DIY Balance Board

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Introduction: DIY Balance Board

About: I like cheese.

I've been using a stand up desk for several years. It's done wonders for my lower back, which was in rough shape after endless hours of sitting during grad school. Still, I find a few aches and pains from standing stock still (knees locked) all day. After a bit of digging online, I found several articles which suggested using a balance board (also known as a "wobble board") as a way to keep myself in motion whilst I break rocks at the data mine.

These boards are not expensive - I found several that would probably work in the $20-30 range. Still, why buy it when you can make it, eh?

This is an exceptionally simple project. Given the proper tools (I go to our local Tool Library, a very affordable sort of community maker space), it can easily be finished in a few hours or less.

Step 1: Materials

I had some 3/4" FSC-certified plywood leftover from another project, and picked up the softball for $5. That's all you need, though I chose to set the finished board on a small rug, and cover it with another.

Step 2: Cutting the Disc

I made the disc as large as the plywood scrap (24-in). The Tool Library already had the circle jig, but since it was built for a different router base, I essentially ended up building a new jig. There are several very good videos on how to do this on YouTube - it takes little time, and can be made from scrap wood.

To center the jig, I tapped a small nail where I wanted the circle center (measuring 12-in from side and bottom of the plywood), then cut off the head with pliers, leaving a sharp point for marking the underside of the jig. I then extended the straight router bit so that I had my outer point for the jig, centered the jig arm over the nail, and tapped a couple times with a rubber mallet.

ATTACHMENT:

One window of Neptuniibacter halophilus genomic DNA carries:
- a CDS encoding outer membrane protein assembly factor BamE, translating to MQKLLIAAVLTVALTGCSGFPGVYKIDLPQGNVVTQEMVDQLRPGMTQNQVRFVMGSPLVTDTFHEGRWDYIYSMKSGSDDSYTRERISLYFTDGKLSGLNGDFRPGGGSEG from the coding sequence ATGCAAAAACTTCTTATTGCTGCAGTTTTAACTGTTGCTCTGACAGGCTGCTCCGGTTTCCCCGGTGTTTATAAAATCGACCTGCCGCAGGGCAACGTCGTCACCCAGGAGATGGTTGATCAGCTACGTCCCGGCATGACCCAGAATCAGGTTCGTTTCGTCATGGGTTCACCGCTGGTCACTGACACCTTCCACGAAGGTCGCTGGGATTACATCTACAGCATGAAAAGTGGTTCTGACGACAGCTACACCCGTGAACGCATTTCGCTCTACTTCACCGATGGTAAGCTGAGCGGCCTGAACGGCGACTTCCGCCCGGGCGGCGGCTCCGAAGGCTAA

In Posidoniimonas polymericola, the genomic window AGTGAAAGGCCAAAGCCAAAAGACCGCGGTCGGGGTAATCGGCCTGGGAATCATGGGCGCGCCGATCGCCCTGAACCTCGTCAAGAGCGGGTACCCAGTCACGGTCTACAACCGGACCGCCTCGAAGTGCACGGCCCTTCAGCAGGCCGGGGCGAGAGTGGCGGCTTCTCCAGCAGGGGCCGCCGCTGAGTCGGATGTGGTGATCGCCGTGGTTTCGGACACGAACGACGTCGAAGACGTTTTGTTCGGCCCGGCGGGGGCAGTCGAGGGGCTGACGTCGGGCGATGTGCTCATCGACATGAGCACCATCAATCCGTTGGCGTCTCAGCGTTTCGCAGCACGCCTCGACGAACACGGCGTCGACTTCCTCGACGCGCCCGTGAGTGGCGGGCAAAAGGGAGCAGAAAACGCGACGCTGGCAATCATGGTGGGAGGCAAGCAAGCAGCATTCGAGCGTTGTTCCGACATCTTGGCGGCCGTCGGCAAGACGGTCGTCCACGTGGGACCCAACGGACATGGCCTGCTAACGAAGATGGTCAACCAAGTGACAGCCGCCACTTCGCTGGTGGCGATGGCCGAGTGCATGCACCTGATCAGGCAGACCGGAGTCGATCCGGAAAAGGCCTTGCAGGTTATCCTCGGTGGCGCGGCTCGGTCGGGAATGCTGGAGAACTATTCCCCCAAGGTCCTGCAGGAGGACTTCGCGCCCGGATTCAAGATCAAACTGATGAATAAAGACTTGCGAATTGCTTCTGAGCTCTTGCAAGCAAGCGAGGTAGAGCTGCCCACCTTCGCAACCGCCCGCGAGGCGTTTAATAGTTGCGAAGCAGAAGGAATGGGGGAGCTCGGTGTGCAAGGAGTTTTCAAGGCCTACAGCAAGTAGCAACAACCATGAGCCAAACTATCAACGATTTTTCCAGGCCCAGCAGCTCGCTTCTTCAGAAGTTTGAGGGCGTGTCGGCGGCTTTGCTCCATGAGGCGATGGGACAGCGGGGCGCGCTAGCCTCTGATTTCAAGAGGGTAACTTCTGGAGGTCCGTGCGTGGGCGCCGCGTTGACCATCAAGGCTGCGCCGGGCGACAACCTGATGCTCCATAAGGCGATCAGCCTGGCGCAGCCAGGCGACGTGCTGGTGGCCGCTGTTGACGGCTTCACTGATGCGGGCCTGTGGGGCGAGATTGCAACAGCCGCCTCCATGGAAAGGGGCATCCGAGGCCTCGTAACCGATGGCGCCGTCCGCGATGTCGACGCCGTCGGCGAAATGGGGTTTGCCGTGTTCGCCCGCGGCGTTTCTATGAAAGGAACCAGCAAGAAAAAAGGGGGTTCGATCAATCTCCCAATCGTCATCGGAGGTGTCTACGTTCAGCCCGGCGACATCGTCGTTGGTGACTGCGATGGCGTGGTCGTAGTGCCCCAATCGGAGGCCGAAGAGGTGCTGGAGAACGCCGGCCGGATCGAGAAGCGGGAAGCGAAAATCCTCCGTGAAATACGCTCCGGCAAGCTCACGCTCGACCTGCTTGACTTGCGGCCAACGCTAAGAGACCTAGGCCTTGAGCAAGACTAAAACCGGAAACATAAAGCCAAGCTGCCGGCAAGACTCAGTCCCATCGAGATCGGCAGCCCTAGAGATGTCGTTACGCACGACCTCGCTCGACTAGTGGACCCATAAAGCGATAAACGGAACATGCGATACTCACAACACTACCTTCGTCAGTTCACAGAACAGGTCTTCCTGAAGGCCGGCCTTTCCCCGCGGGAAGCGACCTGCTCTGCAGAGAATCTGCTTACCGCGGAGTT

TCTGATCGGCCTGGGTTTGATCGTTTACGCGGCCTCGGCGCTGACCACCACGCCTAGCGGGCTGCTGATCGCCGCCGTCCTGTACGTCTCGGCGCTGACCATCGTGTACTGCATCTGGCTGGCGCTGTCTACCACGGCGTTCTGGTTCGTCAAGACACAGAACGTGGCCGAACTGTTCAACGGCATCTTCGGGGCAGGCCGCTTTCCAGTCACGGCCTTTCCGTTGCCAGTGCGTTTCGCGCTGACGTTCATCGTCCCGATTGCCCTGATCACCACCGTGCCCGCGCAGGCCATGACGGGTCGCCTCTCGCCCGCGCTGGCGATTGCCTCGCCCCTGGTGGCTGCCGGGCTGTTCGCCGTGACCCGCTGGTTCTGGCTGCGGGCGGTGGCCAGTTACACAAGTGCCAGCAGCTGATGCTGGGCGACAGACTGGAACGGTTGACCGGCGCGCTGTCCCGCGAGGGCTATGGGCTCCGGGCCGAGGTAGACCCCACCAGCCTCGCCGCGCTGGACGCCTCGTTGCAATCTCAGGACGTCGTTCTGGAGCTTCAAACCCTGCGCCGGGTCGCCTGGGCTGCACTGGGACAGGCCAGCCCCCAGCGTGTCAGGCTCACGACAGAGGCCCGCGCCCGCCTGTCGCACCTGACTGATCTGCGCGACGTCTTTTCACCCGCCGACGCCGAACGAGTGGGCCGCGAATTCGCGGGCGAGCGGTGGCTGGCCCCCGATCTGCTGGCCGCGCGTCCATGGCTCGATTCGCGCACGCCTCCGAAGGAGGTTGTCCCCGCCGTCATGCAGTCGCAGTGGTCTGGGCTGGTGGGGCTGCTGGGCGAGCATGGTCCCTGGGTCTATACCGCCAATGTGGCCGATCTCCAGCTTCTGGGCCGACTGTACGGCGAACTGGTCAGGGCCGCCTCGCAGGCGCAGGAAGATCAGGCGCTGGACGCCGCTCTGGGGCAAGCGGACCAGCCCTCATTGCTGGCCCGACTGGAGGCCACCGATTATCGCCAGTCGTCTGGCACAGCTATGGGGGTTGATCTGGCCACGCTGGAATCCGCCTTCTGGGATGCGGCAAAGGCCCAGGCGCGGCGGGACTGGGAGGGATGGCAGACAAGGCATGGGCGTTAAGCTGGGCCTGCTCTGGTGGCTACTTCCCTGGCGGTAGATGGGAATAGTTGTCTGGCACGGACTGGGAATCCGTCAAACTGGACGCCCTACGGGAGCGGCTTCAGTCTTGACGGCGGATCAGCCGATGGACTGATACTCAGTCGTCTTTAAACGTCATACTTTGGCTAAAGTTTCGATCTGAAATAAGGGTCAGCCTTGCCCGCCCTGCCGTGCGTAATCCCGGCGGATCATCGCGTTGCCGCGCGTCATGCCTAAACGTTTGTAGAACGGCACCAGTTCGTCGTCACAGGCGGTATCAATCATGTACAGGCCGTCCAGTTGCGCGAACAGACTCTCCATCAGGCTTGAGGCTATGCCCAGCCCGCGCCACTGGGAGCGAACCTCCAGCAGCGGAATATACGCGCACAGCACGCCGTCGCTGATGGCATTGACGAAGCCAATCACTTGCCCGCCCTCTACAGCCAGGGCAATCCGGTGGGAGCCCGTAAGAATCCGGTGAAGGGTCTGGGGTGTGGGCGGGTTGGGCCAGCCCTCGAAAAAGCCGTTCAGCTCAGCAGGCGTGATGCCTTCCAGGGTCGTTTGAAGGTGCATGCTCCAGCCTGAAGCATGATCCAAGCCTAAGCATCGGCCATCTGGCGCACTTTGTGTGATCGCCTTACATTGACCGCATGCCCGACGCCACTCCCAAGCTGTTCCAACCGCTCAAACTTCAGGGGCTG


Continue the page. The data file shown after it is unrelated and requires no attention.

After pulling the nail, I drilled holes through both the plywood and the jig arm, and attached the jig to the plywood with a bolt and loosely fitted wing nut. After making one shallow pass (to reduce splintering), I followed up with one 2/3rds the depth of the plywood, and then a final full-depth cut to cut the disc from the plywood blank.

Step 3: Cutting a Socket for the Pivot Ball

A regulation softball is roughly 4-inches in diameter at the seams. The largest hole saw we had available was 3-inches. After cutting the 3-inch hole (in two passes, one from either side to limit splintering), I used a 45-degree chamfer bit to "widen" the hole from the underside. I also used a round-over bit to put a curved edge (both top and bottom) on the disc itself.

Step 4: Fitting and Testing

It's really just that simple. The whole project took maybe two hours, and that included stopping at the store to buy the softball. I haven't used the board a great deal yet (though I'm standing on it as I type this 'structable), but if it ends up giving me leprosy or somesuch, I'll post a disclaimer here. So far, my ankles are getting much more of a workout than I'm used to, but my knees are flexed. That's got to be a good thing, right?

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49 Discussions

Great instructions! I've been putting off buying a wobble board for one of my children for a couple of years. Will have to try making it myself now. Thanks!